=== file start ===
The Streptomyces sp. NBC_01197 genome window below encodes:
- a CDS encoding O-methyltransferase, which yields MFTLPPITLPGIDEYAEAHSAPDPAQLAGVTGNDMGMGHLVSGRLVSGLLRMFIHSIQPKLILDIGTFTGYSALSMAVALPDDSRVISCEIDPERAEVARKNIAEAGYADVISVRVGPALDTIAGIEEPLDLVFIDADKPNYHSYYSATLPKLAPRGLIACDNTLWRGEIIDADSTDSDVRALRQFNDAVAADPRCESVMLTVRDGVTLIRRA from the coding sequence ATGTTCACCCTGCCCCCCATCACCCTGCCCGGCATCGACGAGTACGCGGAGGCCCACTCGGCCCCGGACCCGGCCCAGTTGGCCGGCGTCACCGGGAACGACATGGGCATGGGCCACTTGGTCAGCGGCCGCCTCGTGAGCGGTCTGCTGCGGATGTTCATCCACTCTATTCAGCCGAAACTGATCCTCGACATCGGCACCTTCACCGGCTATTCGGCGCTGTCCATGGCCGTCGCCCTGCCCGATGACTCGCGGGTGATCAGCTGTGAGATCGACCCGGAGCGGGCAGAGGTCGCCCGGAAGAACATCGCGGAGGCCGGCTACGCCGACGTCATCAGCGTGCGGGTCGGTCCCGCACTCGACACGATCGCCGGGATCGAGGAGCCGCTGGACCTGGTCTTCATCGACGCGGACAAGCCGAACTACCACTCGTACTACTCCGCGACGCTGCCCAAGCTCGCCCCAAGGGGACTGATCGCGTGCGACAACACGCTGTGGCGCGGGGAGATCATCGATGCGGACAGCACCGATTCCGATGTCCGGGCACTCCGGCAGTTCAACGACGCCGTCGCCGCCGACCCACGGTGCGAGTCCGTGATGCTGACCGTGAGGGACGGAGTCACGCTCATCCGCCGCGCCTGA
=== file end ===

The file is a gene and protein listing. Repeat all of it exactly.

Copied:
The Streptomyces sp. NBC_01197 genome window below encodes:
- a CDS encoding O-methyltransferase, which yields MFTLPPITLPGIDEYAEAHSAPDPAQLAGVTGNDMGMGHLVSGRLVSGLLRMFIHSIQPKLILDIGTFTGYSALSMAVALPDDSRVISCEIDPERAEVARKNIAEAGYADVISVRVGPALDTIAGIEEPLDLVFIDADKPNYHSYYSATLPKLAPRGLIACDNTLWRGEIIDADSTDSDVRALRQFNDAVAADPRCESVMLTVRDGVTLIRRA from the coding sequence ATGTTCACCCTGCCCCCCATCACCCTGCCCGGCATCGACGAGTACGCGGAGGCCCACTCGGCCCCGGACCCGGCCCAGTTGGCCGGCGTCACCGGGAACGACATGGGCATGGGCCACTTGGTCAGCGGCCGCCTCGTGAGCGGTCTGCTGCGGATGTTCATCCACTCTATTCAGCCGAAACTGATCCTCGACATCGGCACCTTCACCGGCTATTCGGCGCTGTCCATGGCCGTCGCCCTGCCCGATGACTCGCGGGTGATCAGCTGTGAGATCGACCCGGAGCGGGCAGAGGTCGCCCGGAAGAACATCGCGGAGGCCGGCTACGCCGACGTCATCAGCGTGCGGGTCGGTCCCGCACTCGACACGATCGCCGGGATCGAGGAGCCGCTGGACCTGGTCTTCATCGACGCGGACAAGCCGAACTACCACTCGTACTACTCCGCGACGCTGCCCAAGCTCGCCCCAAGGGGACTGATCGCGTGCGACAACACGCTGTGGCGCGGGGAGATCATCGATGCGGACAGCACCGATTCCGATGTCCGGGCACTCCGGCAGTTCAACGACGCCGTCGCCGCCGACCCACGGTGCGAGTCCGTGATGCTGACCGTGAGGGACGGAGTCACGCTCATCCGCCGCGCCTGA